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## Sparse Recovery: Fundamental Limits, Measurement Constructions And Graph Constraints

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**Author**

Wang, Meng

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**Abstract**

Sparse recovery explores the sparsity structure inside data and aims to find a low-dimensional representation for a high-dimensional sparse object. Since some form of signal sparsity naturally exists in many applications, sparse recovery can benefit areas like imaging, communication, network monitoring, etc. There has been an exploration of research on the topic compressed sensing, which indicates that an incomplete set of linear projections can represent highdimensional sparse signals, and the unknown sparse signal can be efficiently recovered by ℓ1 -minimization. ℓ1 -minimization can be viewed as a convex relaxation of a NP-hard ℓ0 minimization problem, and its sparse recovery performance has been characterized and extensively analyzed in the literature of compressed sensing. ℓ p minimization ( p ∈ [0, 1)) returns a vector with the least ℓ p quasinorm among all the vectors that can produce the same linear measurements. Though computationally more expensive to solve, ℓ p -minimization is generally believed to have a better sparse recovery performance than ℓ1 -minimization. In Chapter 2, we investigate the sparse recovery ability of ℓ p -minimization. When the measurement matrices are Gaussian, we provide sharp thresholds of the sparsity ratio (percentage of nonzero entries of a vector) that differentiates the success and failure of sparse recovery. We consider its strong recovery performance which requires to recover all the sparse vectors up to certain sparsity; and we also for the first time analyze its weak recovery performance which aims to recover all the sparse vectors on one support with a fixed sign pattern. Surprisingly, our results indicate that although the strong recovery performance improves as p decreases, ℓ1 -minimization has the best weak recovery performance for all p between zero and one. The efficient administration of communication networks relies on accurate estimates of network characteristics such as transmission rates and link queueing delays. Since measuring each component in the network directly can be operationally costly, or even infeasible, one needs to infer system internal characteristics from indirect end-to-end (aggregate) measurements. This topic is known as network tomography. It has a natural connection to sparse recovery, since many network parameters are indeed sparse, e.g., link delays. The marriage of network tomography and sparse recovery offers new directions to explore. In network applications, each measurement should satisfy the network topological constraints such as forming a feasible path or a cycle in a given network topology. Most measurement constructions in sparse recovery, however, assume that any subset of the values can be aggregated together in a measurement. In Chapter 3, we consider constructions of sparse recovery measurements with additional graph topological constraints. Explicit measurement constructions for various graphs are provided, and the number of the constructed measurements is less than the existing estimate of the number of measurements required to recover sparse vectors over graphs. We also propose a measurement construction algorithm and characterize the dependence of the number of measurements required for sparse recovery on the graph structure. Some network parameters such as link delays are nonnegative. A nonnegative sparse signal can be the only nonnegative solution to an underdetermined linear system. In Chapter 4, we discuss this uniqueness property for binary measurement matrices and prove that a sparse vector is a unique nonnegative solution even if its support size is proportional to the dimension.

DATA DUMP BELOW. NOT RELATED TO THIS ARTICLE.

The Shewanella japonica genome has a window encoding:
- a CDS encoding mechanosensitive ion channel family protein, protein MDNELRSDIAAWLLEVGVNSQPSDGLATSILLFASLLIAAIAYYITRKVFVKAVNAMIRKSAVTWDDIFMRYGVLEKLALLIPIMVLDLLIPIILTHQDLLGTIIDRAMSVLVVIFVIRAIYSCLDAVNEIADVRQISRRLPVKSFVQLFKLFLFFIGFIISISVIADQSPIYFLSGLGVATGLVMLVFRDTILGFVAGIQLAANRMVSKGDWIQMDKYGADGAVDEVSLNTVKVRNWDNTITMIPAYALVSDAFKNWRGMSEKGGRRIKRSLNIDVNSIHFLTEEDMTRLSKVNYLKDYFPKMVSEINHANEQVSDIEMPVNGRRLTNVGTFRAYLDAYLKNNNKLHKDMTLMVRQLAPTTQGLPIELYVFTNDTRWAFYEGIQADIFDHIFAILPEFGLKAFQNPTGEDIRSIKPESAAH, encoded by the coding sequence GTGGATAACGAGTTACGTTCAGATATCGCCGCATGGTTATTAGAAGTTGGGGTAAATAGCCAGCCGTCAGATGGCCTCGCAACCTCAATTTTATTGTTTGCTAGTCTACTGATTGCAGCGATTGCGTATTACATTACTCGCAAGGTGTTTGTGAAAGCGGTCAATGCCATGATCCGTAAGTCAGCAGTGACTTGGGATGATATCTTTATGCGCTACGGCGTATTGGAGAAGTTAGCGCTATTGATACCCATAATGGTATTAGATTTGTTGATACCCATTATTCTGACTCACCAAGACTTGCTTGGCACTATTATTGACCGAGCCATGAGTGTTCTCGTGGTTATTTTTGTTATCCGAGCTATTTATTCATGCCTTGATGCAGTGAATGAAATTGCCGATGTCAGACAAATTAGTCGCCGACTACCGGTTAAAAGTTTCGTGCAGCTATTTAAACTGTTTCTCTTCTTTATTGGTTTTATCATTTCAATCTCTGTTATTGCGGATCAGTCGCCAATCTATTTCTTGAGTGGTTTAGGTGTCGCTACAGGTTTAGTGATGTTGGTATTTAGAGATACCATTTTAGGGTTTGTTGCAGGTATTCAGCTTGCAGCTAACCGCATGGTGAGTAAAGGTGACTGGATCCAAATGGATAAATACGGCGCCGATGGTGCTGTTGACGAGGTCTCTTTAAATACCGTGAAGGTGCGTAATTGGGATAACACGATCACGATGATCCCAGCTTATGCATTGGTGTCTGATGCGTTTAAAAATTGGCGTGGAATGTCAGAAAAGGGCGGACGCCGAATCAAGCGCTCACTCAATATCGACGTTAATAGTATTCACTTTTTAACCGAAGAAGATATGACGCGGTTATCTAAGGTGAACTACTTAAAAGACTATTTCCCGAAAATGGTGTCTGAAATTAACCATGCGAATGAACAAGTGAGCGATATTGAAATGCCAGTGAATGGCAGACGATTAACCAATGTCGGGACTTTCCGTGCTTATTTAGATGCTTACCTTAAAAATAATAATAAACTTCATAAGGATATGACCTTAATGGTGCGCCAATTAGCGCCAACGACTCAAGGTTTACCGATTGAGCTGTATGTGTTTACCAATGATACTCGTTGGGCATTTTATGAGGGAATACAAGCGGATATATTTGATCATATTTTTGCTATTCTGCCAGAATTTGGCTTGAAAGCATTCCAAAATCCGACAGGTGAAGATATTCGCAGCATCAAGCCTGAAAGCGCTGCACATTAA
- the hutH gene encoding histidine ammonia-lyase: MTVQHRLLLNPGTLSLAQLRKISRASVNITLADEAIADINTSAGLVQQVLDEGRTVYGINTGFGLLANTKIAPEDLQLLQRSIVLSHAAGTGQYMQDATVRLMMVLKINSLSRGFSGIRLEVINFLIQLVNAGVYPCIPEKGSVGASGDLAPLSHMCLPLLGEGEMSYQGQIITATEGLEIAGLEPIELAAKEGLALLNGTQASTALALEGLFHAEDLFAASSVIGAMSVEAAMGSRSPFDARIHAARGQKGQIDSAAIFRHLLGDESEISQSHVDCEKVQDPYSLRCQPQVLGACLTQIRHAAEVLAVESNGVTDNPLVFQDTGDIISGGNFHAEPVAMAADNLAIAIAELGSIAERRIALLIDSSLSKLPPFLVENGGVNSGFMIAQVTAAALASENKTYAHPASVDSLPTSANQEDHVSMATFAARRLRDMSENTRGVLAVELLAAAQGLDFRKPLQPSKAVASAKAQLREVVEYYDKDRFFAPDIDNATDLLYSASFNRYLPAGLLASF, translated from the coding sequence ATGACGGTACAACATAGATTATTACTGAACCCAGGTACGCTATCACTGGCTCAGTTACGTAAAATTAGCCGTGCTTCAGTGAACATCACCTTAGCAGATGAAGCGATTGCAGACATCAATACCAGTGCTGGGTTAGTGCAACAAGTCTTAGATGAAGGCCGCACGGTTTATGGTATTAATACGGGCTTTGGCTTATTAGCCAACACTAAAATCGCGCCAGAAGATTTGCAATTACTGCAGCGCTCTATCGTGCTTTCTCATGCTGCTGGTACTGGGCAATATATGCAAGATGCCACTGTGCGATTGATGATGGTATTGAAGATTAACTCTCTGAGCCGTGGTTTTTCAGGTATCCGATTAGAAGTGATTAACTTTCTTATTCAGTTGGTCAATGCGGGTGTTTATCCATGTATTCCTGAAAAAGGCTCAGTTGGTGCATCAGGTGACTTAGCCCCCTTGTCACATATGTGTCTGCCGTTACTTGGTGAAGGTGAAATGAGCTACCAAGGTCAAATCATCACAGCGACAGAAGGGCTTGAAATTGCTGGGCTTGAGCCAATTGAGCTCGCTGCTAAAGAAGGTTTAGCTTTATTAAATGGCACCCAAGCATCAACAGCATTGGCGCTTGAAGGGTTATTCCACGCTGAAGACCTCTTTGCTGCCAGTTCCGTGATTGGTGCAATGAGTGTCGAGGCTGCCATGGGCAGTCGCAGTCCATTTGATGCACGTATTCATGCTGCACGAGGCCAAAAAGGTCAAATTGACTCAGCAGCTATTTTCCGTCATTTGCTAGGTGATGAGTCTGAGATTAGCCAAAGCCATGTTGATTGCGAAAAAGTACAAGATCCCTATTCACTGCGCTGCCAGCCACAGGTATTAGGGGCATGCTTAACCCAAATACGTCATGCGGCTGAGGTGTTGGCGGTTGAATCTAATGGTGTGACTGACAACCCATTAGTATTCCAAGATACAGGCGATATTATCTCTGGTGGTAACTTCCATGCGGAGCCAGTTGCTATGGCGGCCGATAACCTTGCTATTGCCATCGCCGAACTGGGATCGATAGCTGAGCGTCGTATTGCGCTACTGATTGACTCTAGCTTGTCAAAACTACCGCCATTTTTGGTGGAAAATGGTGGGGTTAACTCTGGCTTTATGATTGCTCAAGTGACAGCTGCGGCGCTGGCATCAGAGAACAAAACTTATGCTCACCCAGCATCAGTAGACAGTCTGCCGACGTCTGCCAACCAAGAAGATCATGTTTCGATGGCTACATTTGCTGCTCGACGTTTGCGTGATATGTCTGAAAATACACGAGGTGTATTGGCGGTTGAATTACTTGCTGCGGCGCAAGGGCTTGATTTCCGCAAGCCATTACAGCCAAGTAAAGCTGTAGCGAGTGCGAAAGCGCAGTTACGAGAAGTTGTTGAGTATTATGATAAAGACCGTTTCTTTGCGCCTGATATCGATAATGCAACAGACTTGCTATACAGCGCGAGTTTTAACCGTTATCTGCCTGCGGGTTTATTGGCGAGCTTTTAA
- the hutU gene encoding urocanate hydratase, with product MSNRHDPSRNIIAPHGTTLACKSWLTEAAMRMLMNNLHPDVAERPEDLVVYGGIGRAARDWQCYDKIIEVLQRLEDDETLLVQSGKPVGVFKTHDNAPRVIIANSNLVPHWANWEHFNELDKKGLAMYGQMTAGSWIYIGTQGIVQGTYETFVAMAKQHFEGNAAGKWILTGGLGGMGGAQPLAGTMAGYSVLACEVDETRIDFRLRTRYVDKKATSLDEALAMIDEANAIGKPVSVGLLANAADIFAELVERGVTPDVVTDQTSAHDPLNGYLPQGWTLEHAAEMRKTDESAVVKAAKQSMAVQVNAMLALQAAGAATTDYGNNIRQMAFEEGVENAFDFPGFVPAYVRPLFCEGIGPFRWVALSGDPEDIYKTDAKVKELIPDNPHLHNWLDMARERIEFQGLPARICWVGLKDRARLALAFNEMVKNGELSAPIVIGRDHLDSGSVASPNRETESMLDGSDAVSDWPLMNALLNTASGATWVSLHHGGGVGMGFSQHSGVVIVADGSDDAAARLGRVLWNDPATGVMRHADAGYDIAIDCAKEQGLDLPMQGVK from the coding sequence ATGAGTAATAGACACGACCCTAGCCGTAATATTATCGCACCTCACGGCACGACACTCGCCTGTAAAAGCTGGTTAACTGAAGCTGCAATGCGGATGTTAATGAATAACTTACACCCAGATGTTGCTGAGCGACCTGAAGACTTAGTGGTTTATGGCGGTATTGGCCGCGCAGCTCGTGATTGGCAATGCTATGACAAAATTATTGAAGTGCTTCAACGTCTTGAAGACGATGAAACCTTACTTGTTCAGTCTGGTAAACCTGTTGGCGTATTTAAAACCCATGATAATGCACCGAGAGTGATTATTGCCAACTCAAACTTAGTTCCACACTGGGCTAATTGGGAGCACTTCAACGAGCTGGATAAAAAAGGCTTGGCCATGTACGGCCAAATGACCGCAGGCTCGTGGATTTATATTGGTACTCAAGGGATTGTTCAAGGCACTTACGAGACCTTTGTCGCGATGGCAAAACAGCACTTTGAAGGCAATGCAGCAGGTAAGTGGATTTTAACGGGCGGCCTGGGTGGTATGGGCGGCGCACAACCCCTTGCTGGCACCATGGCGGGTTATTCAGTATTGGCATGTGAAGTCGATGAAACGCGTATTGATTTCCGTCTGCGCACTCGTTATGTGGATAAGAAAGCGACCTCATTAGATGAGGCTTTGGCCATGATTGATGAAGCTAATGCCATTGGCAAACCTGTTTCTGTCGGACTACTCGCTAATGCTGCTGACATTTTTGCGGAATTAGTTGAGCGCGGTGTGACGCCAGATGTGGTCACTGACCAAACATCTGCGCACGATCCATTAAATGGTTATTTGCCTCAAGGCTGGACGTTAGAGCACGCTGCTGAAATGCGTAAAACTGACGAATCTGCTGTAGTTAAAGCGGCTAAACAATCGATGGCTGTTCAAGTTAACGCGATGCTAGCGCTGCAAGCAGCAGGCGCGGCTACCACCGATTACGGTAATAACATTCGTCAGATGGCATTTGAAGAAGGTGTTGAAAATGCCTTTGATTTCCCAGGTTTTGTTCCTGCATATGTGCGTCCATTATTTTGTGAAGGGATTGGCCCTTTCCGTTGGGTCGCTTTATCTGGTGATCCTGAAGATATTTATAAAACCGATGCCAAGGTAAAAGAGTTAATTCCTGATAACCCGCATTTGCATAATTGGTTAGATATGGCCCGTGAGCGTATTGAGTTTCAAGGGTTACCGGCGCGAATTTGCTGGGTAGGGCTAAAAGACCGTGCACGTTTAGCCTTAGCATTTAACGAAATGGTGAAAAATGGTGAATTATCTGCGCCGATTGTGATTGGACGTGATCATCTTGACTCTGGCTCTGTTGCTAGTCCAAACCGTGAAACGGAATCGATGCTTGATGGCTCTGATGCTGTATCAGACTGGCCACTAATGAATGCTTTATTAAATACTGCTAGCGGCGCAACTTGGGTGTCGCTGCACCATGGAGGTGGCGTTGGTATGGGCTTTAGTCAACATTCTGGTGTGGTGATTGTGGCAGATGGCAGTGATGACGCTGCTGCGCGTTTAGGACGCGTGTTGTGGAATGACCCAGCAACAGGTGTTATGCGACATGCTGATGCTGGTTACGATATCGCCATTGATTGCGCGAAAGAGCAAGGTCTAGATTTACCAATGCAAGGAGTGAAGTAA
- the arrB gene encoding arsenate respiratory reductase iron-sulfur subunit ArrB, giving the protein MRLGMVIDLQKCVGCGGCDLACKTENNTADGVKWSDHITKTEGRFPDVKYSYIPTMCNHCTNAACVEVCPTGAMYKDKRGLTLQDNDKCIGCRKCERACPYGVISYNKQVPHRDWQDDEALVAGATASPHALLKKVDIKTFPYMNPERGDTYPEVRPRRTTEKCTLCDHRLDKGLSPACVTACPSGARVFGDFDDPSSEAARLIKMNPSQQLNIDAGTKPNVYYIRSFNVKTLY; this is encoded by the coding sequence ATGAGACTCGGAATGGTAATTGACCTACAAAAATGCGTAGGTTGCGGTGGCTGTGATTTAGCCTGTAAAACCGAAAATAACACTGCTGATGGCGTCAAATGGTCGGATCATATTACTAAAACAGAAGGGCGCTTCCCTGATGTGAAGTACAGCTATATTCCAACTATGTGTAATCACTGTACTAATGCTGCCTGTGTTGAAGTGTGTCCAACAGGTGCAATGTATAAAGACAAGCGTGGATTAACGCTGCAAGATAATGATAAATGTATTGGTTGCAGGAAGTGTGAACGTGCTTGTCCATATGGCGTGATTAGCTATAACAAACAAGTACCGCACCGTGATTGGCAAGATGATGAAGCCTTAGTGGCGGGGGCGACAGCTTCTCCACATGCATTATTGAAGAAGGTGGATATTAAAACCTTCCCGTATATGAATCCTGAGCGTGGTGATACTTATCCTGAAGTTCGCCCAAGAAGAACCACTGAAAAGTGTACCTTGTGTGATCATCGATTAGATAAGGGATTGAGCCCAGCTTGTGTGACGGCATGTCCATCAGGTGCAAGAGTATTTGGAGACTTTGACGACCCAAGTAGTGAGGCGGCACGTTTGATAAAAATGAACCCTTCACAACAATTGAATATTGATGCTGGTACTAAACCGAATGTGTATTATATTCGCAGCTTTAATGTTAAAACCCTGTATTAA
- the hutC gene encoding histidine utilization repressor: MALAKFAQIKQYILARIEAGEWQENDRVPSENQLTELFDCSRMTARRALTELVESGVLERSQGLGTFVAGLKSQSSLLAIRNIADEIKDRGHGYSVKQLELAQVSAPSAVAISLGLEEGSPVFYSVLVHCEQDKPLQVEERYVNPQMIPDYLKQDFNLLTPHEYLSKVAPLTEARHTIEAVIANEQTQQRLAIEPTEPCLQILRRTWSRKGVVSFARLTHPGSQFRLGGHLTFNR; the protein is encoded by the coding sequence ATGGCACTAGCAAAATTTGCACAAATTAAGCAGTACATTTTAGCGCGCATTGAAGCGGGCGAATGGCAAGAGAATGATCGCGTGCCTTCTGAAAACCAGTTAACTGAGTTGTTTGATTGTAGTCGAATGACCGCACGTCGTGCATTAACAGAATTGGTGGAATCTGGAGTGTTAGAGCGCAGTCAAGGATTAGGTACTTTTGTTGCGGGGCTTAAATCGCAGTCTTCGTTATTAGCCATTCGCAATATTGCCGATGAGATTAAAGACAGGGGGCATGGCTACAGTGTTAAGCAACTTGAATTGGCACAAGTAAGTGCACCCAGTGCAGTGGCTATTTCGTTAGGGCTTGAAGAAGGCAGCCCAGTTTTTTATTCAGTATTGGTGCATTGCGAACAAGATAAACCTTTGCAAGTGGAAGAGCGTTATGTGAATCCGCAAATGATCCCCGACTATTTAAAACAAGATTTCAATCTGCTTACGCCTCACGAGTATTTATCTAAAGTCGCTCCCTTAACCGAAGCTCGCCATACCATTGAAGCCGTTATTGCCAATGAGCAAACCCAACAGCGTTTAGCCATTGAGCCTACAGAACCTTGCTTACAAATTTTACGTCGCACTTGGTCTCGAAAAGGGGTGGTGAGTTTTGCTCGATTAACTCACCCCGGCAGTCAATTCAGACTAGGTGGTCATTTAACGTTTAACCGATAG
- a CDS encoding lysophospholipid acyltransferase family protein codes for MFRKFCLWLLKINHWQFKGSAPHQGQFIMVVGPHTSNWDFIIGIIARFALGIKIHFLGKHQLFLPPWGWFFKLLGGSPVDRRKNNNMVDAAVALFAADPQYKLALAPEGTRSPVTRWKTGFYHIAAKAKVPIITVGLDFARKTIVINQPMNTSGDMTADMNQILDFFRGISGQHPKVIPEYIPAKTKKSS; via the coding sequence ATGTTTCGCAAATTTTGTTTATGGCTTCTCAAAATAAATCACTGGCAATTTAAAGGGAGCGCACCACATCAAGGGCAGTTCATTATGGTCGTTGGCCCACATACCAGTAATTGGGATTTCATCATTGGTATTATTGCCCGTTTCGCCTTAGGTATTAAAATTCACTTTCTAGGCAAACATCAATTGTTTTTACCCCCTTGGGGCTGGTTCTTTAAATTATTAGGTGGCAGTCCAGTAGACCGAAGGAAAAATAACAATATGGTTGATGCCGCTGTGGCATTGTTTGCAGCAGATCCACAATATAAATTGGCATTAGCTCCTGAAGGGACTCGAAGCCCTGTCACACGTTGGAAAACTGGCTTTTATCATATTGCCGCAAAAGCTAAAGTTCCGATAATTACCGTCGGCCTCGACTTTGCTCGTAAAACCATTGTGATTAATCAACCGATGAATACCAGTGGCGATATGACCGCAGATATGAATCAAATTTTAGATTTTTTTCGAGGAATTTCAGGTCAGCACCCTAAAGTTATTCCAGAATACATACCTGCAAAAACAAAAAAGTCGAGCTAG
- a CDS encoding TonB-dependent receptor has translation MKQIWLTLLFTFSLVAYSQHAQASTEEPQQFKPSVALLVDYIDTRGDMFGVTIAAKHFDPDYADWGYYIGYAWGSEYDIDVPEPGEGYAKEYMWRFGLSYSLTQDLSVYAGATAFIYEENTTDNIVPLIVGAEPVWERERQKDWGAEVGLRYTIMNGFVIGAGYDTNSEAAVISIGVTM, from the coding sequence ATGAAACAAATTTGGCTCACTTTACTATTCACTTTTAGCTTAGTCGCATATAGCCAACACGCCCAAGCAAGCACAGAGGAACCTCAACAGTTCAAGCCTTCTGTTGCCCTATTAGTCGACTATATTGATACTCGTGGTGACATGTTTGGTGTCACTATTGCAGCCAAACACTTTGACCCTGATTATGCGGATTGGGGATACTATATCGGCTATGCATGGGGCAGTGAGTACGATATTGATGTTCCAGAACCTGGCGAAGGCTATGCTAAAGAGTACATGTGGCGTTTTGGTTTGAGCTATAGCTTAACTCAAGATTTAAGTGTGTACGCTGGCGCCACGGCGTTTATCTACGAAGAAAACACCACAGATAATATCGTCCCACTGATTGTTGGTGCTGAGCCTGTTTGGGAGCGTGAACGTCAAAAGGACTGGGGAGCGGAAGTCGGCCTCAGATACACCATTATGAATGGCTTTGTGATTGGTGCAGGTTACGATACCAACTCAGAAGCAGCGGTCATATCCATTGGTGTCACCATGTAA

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**Date Issued**

2012-08-20#####
**Subject**

Compressed sensing; sparse recovery; recovery threshold; graph constraint; measurement construction

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**Committee Chair**

Tang, Ao

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**Committee Member**

Wagner, Aaron B.; Tong, Lang; Tardos, Eva

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**Degree Discipline**

Electrical Engineering

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**Degree Name**

Ph. D., Electrical Engineering

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**Degree Level**

Doctor of Philosophy

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**Type**

dissertation or thesis